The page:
Vice President Cheney said yesterday a spike in world oil prices is entirely possible as the West deals with Iran's nuclear ambitions. After Cheney's comments the price of oil climbed to over $67/bbl in an inexorable march to new highs.
There is something terribly wrong here. The rise in oil prices poses an enormous burden on our economy and perpetuates vast transfers of wealth to nations who wish us ill. And yet, in the oilpatch there is muted satisfaction that oil prices are ever ratcheting higher and earnings reports ever stronger. And the oilpatch has friends. VP Cheney's political base is Wyoming and President Bush's Texas: two States that have enjoyed an abundance of riches since the onset of the war on terror. With each threat, with each geopolitical event that heightens fears of oil dislocation the oilpatch grows wealthier. And as Texas and Wyoming et al prosper those living in the Midwest or Northeast and west have trouble paying their heating bills.
Back in 1962 John F. Kennedy, issued a statement on the then steel crisis, and I quote "Simultaneous and identical actions of United States Steel and other leading steel corporations increasing steel prices by $6 a ton constitute a wholly unjustifiable and irresponsible defiance of the public interest in this serious hour in our Nation's History, when we are confronted with grave crises in Berlin and Southeast Asia, when we are devoting our energies to economic recovery and stability, when we are asking reservists to leave their homes and families for months on end and servicemen to risk their lives...." The Steel industry backed down.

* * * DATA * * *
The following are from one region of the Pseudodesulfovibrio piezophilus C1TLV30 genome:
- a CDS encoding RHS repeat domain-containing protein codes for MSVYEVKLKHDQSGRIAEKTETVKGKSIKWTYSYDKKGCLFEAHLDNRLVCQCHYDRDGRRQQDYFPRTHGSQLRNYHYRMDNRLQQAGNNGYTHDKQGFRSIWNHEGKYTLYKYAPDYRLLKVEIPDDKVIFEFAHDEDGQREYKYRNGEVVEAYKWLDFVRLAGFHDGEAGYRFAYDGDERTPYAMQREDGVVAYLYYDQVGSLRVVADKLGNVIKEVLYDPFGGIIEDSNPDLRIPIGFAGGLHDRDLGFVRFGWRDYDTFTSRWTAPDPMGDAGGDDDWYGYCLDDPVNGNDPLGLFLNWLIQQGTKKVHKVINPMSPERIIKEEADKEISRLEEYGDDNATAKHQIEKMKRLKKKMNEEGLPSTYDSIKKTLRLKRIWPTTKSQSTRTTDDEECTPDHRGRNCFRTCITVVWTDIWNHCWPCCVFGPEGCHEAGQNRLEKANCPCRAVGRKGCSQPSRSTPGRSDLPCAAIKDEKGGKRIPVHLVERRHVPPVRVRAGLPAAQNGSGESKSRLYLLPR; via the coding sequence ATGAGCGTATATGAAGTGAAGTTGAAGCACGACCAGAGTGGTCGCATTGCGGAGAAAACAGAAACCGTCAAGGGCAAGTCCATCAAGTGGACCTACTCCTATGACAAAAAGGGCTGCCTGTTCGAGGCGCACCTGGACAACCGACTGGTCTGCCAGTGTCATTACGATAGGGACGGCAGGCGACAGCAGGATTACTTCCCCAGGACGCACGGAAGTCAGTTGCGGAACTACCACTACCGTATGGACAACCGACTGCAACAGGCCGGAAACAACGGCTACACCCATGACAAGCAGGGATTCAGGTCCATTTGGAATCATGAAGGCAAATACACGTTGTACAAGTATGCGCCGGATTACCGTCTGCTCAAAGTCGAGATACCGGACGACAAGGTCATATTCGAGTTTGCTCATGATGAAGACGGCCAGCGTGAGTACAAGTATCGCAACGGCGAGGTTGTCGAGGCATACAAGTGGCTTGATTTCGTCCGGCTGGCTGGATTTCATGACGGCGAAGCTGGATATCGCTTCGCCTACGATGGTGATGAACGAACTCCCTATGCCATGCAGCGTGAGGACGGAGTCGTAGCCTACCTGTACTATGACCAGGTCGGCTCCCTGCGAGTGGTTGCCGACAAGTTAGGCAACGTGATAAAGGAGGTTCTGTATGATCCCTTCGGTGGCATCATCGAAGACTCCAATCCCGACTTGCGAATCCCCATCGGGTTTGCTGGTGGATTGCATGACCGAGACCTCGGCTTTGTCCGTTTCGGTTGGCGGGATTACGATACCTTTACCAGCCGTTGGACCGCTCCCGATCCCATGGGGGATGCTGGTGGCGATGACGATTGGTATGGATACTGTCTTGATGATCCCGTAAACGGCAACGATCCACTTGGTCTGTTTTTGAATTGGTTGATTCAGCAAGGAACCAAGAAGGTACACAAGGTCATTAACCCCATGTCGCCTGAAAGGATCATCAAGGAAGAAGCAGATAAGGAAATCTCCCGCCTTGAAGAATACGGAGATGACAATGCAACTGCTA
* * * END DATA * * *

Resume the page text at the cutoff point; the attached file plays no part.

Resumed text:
The oil industry will respond that it is the market that sets the price. As I have set forth in my blog "A Funny Thing Happened On the Way to the Gas Pump," January 15, 2006, that is a highly questionable contention. Yet the influence of the oil industry and their hires on "K" Street is so strong one despairs that the oil industry's interests and the nation's interests as currently constituted can ever be fully aligned to constructively respond to today's exigencies.
It should be known that nationalization is not unique to the American experience. During WW1 the nation's railroads were nationalized and administered by the US Railroad Administration. After 9/11 the private airport security industry was nationalized and put under the authority of the Transportation Security Administration.
Though most of us do not welcome more Government involvement in our daily lives other than on important issues of national security, as we were reminded only yesterday (bin Laden's radio address), we are at war!